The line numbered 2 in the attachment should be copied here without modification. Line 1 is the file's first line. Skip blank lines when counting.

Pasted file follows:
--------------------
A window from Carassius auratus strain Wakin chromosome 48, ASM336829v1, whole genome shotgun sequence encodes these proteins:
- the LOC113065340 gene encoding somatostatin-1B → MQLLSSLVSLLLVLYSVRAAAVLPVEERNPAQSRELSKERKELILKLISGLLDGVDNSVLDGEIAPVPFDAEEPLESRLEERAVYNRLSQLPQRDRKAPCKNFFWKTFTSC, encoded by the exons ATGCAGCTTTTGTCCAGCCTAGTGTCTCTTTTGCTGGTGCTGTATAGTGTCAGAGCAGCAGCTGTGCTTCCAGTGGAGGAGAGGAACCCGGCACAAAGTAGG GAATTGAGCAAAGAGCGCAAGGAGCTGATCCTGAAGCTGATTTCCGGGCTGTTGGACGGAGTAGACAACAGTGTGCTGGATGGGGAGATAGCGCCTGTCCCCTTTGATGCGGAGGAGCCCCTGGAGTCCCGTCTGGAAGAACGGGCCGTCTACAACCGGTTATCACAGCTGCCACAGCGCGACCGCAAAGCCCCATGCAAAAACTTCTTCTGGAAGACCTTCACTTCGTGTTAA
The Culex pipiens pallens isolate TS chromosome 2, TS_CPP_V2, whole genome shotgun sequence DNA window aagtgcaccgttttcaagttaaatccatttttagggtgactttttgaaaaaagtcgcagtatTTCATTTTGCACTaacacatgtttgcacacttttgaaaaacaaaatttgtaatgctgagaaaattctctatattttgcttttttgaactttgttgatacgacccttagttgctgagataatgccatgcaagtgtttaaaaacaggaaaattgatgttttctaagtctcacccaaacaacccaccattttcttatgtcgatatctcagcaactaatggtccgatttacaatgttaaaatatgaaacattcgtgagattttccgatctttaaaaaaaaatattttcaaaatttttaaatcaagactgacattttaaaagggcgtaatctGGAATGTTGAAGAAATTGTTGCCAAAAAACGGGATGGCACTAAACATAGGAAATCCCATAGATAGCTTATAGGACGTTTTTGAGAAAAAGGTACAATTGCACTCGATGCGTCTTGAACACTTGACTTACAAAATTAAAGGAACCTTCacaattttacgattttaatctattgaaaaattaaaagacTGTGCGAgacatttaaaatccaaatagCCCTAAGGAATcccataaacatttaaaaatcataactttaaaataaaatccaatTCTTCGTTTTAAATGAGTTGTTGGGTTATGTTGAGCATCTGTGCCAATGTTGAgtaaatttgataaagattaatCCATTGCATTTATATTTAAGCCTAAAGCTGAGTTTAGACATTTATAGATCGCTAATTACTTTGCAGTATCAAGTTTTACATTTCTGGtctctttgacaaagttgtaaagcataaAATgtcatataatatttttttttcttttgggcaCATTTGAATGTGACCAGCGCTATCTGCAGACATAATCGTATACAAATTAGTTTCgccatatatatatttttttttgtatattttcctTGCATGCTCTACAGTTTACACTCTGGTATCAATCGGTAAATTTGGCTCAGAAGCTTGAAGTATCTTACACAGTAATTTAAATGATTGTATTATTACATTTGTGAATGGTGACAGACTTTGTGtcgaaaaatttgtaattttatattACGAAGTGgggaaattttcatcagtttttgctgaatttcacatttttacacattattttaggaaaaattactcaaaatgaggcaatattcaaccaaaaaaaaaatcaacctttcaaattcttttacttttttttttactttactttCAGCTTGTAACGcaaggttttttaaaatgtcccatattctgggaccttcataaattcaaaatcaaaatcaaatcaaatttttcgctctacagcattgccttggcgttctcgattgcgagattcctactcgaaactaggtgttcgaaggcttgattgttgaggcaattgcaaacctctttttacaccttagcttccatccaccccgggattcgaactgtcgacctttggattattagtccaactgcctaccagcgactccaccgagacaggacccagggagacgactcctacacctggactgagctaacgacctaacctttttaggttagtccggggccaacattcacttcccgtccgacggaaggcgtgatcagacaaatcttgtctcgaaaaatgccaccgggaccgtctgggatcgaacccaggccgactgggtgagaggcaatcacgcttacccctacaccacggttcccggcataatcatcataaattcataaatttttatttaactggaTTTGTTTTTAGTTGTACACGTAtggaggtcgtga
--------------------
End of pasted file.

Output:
- the LOC113065340 gene encoding somatostatin-1B → MQLLSSLVSLLLVLYSVRAAAVLPVEERNPAQSRELSKERKELILKLISGLLDGVDNSVLDGEIAPVPFDAEEPLESRLEERAVYNRLSQLPQRDRKAPCKNFFWKTFTSC, encoded by the exons ATGCAGCTTTTGTCCAGCCTAGTGTCTCTTTTGCTGGTGCTGTATAGTGTCAGAGCAGCAGCTGTGCTTCCAGTGGAGGAGAGGAACCCGGCACAAAGTAGG GAATTGAGCAAAGAGCGCAAGGAGCTGATCCTGAAGCTGATTTCCGGGCTGTTGGACGGAGTAGACAACAGTGTGCTGGATGGGGAGATAGCGCCTGTCCCCTTTGATGCGGAGGAGCCCCTGGAGTCCCGTCTGGAAGAACGGGCCGTCTACAACCGGTTATCACAGCTGCCACAGCGCGACCGCAAAGCCCCATGCAAAAACTTCTTCTGGAAGACCTTCACTTCGTGTTAA